Binnie Barnes was considered one of the finest and most beautiful character actresses in Hollywood's glamour era of the 1930s and 1940s.
Appearing in more than 75 motion pictures, Barnes typically portrayed a vitriolic, wisecracking second lead or leading lady. She appeared with such stars as Errol Flynn, Cesar Romero, Louis Jourdan, Randolph Scott and John Wayne.
She made her British screen debut in 1929, appearing mostly in comedy shorts.
Barnes' major break came four years later when she was cast as Catherine Howard in "The Private Life of Henry VIII," for which Charles Laughton earned an Academy Award.
Success in "Henry" brought Barnes to Hollywood, where dozens of roles followed, including parts in "The Last of the Mohicans" with Scott in 1936 and "In Old California" with Wayne in 1942.
Barnes earned headlines for heroism in 1936 when, as the only actress present who could swim, she plunged into director William Wyler's pool to save a drowning guest.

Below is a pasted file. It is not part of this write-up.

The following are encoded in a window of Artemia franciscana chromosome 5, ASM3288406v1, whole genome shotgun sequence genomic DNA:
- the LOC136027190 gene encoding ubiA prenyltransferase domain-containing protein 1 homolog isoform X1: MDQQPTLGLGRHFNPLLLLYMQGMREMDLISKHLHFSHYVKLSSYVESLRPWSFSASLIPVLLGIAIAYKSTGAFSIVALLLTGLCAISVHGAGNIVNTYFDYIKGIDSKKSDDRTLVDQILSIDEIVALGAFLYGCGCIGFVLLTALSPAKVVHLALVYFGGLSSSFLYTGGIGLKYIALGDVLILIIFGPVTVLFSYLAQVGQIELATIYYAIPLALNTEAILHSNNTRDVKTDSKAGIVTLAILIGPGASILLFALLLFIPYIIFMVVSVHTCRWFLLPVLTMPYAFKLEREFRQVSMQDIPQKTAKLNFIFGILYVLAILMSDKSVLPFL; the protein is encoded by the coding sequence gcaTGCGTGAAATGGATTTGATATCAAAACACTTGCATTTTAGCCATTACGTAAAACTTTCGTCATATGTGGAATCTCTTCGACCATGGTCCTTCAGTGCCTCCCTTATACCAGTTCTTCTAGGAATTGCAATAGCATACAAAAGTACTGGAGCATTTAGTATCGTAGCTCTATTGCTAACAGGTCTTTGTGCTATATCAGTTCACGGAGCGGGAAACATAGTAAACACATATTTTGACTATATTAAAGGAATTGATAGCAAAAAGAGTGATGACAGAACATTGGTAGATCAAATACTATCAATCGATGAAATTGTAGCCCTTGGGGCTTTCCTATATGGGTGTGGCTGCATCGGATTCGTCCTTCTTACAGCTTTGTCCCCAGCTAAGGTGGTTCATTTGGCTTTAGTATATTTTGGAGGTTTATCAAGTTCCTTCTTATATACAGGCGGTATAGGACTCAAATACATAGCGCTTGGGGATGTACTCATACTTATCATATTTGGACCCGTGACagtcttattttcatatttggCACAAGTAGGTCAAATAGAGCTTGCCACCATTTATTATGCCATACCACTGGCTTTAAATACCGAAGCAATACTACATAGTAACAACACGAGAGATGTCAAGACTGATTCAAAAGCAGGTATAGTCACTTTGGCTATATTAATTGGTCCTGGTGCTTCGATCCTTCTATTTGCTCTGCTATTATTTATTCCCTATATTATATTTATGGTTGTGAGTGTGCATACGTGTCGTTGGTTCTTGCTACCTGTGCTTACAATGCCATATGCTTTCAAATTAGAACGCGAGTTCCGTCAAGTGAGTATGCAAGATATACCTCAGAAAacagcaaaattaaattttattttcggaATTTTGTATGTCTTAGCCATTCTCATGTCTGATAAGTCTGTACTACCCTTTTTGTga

After divorcing London art dealer Samuel Joseph, Barnes married Mike Frankovich, a Columbia Pictures production executive and later an independent producer. After World War II, she moved to Europe with Frankovich and appeared in several films he produced there, including "Decameron Nights" with Jourdan and "Fire Over Africa" with Maureen O'Hara and Macdonald Carey.
Barnes produced the Spanish film "Thunderstorm" in 1956. After that, she retired to the background to help Frankovich as an unpaid script reader and advisor and to devote herself to charities and Variety Clubs International.
Occasionally returning to the limelight at the request of friends, Barnes appeared on television's "Donna Reed Show" in the early 1960s and joined longtime colleagues Ida Lupino, Rosalind Russell and Mary Wickes for the 1966 film "The Trouble With Angels" and two sequels.
Her final film was "40 Carats" in 1973, in which she portrayed Liv Ullmann's mother. The film was produced by Frankovich.
"Frankly, I've never been mad about acting," she said then. "It just happened to be the only way I could make a living."
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